After filing a Section 15(b) report and conducting a recall with the U.S. Consumer Product Safety Commission (CPSC), companies frequently ponder whether the CPSC believes the company timely filed its report under Section 15(b) of the Consumer Product Safety Act (CPSA) and, if not, whether the CPSC will launch an investigation that could lead to a civil penalty action. Unlike the experience of negotiating a recall where there is frequent contact with the CPSC within a defined time frame, the agency is usually silent and takes more time (sometimes years) to decide whether it will investigate whether a company met the statutory time deadline for filing the underlying Section 15(b) report.

In many cases, determining that a report was filed in such a manner to where the CPSC likely would not find reason for a timeliness investigation or civil penalty is relatively straightforward. In other cases where the timeliness of a report is more uncertain, however, only the CPSC’s statute of limitations for pursuing a civil penalty can provide similar comfort.

So what is the CPSC’s statute of limitations? The answer is not as straightforward as it may appear.

Continue Reading When Does A CPSC Late Reporting Violation First Accrue?

DOJ Failure to Timely ReportOn Wednesday of last week, the Department of Justice (DOJ) and Consumer Product Safety Commission (CPSC) announced that a complaint has been filed in federal court against Spectrum Brands, Inc. (Spectrum).  Notably, this is the second case in the past three months brought by the government in federal court against a company for an alleged failure to timely report (see our earlier post on the Michaels Stores litigation).  These cases are not typical because most companies settle civil penalty claims rather than litigate against the government.  As a result, there is precious little case law precedent as to how these lawsuits might play out in court, and close attention is being paid to them in the product safety community.

In this case, the government alleges that Spectrum and a former subsidiary (Applica Consumer Products) failed to timely report under Section 15(b) of the Consumer Product Safety Act (CPSA) a hazardous defect relating to certain Black and Decker brand SpaceMaker coffee pot handles.  Specifically, the Complaint claims that the companies knowingly violated the reporting requirements of the CPSA with respect to allegedly defective carafe handles that could detach and cause hot coffee to spill onto consumers and burn them.  According to the government, over a three year period, hundreds of consumers reported incidents involving the detached handle to the CPSC before the companies notified the agency of the potential problem and later recalled the product.  The Complaint alleges that the companies themselves received approximately 1,600 consumer complaints regarding the same issue over the three year period (early 2009 through April 2012).  The Complaint further alleges that the companies distributed a small number of the allegedly defective coffee pots to retailers even after the recall was announced, which is also prohibited by the CPSA.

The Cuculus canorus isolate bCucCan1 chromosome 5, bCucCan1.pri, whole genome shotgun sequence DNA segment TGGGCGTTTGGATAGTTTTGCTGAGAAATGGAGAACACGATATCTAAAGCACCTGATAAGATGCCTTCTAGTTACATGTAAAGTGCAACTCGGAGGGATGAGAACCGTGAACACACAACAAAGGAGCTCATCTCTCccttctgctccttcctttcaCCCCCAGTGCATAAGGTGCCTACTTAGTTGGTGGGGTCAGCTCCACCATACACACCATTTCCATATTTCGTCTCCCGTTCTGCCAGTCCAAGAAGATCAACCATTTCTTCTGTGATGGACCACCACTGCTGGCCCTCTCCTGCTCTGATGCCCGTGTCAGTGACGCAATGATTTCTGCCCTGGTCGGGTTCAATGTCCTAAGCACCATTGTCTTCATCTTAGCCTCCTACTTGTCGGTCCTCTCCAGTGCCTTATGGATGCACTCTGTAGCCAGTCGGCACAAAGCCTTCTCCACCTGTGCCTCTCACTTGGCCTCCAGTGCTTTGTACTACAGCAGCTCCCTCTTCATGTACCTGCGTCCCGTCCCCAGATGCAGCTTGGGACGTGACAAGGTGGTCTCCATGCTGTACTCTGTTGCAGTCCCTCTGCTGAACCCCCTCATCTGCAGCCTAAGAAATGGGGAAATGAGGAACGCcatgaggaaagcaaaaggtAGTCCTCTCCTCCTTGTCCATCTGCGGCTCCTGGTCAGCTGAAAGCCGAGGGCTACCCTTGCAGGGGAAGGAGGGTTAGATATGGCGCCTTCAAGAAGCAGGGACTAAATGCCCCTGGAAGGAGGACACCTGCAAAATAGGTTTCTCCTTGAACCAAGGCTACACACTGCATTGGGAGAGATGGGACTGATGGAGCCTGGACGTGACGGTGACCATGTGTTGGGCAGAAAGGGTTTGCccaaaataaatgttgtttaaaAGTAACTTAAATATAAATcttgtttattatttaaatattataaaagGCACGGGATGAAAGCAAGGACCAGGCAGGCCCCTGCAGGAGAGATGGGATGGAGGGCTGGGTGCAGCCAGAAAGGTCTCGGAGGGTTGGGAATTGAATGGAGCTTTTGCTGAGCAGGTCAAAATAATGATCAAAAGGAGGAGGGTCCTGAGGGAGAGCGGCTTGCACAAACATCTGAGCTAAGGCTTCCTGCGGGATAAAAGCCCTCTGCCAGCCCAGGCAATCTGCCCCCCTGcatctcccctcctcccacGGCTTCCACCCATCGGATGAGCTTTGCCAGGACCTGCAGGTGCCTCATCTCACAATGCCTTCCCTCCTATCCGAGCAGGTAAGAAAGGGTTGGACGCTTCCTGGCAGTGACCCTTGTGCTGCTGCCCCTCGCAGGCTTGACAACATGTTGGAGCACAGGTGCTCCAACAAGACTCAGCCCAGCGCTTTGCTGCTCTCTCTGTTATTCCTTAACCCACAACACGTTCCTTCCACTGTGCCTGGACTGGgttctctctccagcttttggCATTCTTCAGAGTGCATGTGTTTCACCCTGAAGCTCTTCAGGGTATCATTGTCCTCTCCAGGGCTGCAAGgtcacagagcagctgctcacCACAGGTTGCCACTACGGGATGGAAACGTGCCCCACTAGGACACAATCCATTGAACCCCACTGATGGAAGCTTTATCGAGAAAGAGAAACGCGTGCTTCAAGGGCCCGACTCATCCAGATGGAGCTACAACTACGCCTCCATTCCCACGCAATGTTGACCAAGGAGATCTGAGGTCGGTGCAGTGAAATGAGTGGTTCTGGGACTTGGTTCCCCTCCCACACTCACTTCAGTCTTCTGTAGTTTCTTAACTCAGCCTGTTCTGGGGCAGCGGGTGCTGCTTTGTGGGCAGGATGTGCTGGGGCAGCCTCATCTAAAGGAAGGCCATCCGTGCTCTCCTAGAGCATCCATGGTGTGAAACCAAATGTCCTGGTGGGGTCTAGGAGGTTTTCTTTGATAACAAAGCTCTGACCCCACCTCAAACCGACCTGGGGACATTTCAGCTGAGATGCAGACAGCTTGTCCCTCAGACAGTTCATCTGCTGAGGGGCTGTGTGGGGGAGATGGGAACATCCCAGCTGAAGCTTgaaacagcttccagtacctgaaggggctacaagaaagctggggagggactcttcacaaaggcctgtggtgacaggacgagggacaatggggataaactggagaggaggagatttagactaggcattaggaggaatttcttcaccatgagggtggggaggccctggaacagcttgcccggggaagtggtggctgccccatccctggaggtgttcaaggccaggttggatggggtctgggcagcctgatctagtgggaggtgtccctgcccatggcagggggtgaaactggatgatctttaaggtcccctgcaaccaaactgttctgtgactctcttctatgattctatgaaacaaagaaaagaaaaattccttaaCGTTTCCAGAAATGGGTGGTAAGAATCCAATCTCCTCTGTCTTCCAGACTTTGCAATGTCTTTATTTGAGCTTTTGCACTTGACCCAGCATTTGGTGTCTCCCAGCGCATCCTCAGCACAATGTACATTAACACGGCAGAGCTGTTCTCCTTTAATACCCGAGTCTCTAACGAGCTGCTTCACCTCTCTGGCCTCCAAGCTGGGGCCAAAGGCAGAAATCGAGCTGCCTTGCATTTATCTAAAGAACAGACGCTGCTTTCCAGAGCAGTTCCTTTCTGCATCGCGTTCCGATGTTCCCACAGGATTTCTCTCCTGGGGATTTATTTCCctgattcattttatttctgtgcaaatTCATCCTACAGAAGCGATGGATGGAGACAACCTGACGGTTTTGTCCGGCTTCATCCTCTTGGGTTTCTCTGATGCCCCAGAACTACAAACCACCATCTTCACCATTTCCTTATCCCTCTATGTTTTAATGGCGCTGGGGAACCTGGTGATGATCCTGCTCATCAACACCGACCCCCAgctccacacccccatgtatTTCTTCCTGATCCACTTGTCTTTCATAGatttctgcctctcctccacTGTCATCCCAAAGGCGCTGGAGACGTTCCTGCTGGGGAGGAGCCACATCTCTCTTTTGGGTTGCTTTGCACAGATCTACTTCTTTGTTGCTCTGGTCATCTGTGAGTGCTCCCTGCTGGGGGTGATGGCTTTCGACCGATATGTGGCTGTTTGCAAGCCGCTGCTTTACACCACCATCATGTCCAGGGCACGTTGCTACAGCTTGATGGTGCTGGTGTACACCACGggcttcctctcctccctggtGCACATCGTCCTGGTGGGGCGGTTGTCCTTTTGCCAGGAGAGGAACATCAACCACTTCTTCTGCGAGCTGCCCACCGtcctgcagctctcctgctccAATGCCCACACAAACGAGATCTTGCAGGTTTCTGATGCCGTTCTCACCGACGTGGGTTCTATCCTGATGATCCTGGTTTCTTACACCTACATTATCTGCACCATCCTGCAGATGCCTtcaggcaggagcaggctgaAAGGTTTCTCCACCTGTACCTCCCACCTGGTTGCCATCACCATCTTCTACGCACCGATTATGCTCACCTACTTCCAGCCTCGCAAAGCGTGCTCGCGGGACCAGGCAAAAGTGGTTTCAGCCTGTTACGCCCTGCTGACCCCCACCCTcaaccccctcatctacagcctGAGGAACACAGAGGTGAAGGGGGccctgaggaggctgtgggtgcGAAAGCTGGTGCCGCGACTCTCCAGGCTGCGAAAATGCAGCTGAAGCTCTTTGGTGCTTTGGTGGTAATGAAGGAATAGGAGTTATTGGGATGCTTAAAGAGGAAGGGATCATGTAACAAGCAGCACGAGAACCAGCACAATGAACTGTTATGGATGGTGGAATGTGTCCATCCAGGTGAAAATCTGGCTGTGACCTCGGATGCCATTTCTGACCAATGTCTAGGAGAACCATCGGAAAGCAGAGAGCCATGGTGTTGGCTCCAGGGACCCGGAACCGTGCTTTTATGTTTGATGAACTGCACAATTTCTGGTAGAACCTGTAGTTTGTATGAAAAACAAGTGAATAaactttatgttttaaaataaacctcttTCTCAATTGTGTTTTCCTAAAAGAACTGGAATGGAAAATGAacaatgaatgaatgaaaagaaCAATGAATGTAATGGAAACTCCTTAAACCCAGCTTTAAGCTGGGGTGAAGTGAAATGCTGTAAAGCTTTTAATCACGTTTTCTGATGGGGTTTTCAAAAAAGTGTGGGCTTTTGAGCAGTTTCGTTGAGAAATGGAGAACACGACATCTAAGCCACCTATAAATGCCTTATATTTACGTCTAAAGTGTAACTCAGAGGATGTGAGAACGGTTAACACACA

The government is seeking an undisclosed monetary civil penalty under Section 20 of the CPSA and injunctive relief, including the enactment of a stringent compliance program to ensure future compliance with CPSC reporting obligations.

Notably, in response to the filing of the complaint, Spectrum Brands has stated, in part, that “the Commission is taking a position that is inconsistent and irreconcilable with its conclusions concerning the nature and degree of risk associated with similar products and similar quality issues” and that it is “compelled to defend its conduct in court” in the face of the Commission’s “inconsistent positions and arbitrary civil penalty demand.”  The Company further stated that that it “has a long history of proactive communications with the [CPSC]” including in this case after “Spectrum Brands determined that it had distributed a small number of recalled coffeemakers…”

As we have previously commented, we expect the Commission to remain active in brining enforcement actions against companies for violations of Section 15(b) of the CPSA and other provisions of the CPSA (and statutes enforced by the Commission).  We will continue to follow this litigation, and the Michaels Stores case, and update our readers on notable latest developments given the importance of these recent cases.